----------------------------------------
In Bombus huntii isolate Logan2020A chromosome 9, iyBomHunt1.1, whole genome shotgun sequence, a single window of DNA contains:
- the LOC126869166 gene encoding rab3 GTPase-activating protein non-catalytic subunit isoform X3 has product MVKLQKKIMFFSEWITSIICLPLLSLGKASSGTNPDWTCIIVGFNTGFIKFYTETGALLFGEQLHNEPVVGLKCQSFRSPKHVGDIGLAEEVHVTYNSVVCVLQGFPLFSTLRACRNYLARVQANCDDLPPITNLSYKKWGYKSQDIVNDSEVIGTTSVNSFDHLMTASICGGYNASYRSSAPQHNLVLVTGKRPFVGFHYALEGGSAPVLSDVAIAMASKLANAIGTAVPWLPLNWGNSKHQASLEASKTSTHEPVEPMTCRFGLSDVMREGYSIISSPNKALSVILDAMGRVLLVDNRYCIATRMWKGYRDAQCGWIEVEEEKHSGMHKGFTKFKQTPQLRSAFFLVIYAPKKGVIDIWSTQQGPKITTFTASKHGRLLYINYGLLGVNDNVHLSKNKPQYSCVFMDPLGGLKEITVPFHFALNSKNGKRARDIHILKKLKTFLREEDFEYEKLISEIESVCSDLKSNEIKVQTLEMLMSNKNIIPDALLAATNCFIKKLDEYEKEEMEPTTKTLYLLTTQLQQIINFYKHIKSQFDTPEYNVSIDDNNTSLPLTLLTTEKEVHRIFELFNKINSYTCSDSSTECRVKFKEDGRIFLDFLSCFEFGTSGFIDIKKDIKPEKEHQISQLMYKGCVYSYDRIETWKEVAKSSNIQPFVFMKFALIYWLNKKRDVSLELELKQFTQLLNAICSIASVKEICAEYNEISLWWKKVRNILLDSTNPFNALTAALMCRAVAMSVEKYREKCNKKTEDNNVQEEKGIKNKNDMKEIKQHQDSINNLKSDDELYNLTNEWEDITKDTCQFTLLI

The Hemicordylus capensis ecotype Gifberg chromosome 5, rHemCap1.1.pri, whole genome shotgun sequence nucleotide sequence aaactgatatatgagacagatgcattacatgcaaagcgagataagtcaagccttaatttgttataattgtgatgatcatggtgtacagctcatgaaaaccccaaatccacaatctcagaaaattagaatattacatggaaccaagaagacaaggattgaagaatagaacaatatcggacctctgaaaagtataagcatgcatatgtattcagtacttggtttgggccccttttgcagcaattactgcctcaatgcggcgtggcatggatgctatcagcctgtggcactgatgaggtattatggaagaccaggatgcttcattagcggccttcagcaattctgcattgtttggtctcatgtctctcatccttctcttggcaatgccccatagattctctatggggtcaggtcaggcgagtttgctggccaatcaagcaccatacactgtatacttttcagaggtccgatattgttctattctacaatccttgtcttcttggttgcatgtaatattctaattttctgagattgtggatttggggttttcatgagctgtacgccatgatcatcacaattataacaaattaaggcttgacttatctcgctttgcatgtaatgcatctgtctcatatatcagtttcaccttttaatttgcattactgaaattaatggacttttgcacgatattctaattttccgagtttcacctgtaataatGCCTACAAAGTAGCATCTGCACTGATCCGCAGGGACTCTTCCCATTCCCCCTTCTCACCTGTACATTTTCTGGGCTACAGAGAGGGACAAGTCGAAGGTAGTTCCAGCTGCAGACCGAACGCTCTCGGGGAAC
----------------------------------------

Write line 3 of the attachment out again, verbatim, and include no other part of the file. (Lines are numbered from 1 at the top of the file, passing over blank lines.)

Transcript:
The Hemicordylus capensis ecotype Gifberg chromosome 5, rHemCap1.1.pri, whole genome shotgun sequence nucleotide sequence aaactgatatatgagacagatgcattacatgcaaagcgagataagtcaagccttaatttgttataattgtgatgatcatggtgtacagctcatgaaaaccccaaatccacaatctcagaaaattagaatattacatggaaccaagaagacaaggattgaagaatagaacaatatcggacctctgaaaagtataagcatgcatatgtattcagtacttggtttgggccccttttgcagcaattactgcctcaatgcggcgtggcatggatgctatcagcctgtggcactgatgaggtattatggaagaccaggatgcttcattagcggccttcagcaattctgcattgtttggtctcatgtctctcatccttctcttggcaatgccccatagattctctatggggtcaggtcaggcgagtttgctggccaatcaagcaccatacactgtatacttttcagaggtccgatattgttctattctacaatccttgtcttcttggttgcatgtaatattctaattttctgagattgtggatttggggttttcatgagctgtacgccatgatcatcacaattataacaaattaaggcttgacttatctcgctttgcatgtaatgcatctgtctcatatatcagtttcaccttttaatttgcattactgaaattaatggacttttgcacgatattctaattttccgagtttcacctgtaataatGCCTACAAAGTAGCATCTGCACTGATCCGCAGGGACTCTTCCCATTCCCCCTTCTCACCTGTACATTTTCTGGGCTACAGAGAGGGACAAGTCGAAGGTAGTTCCAGCTGCAGACCGAACGCTCTCGGGGAAC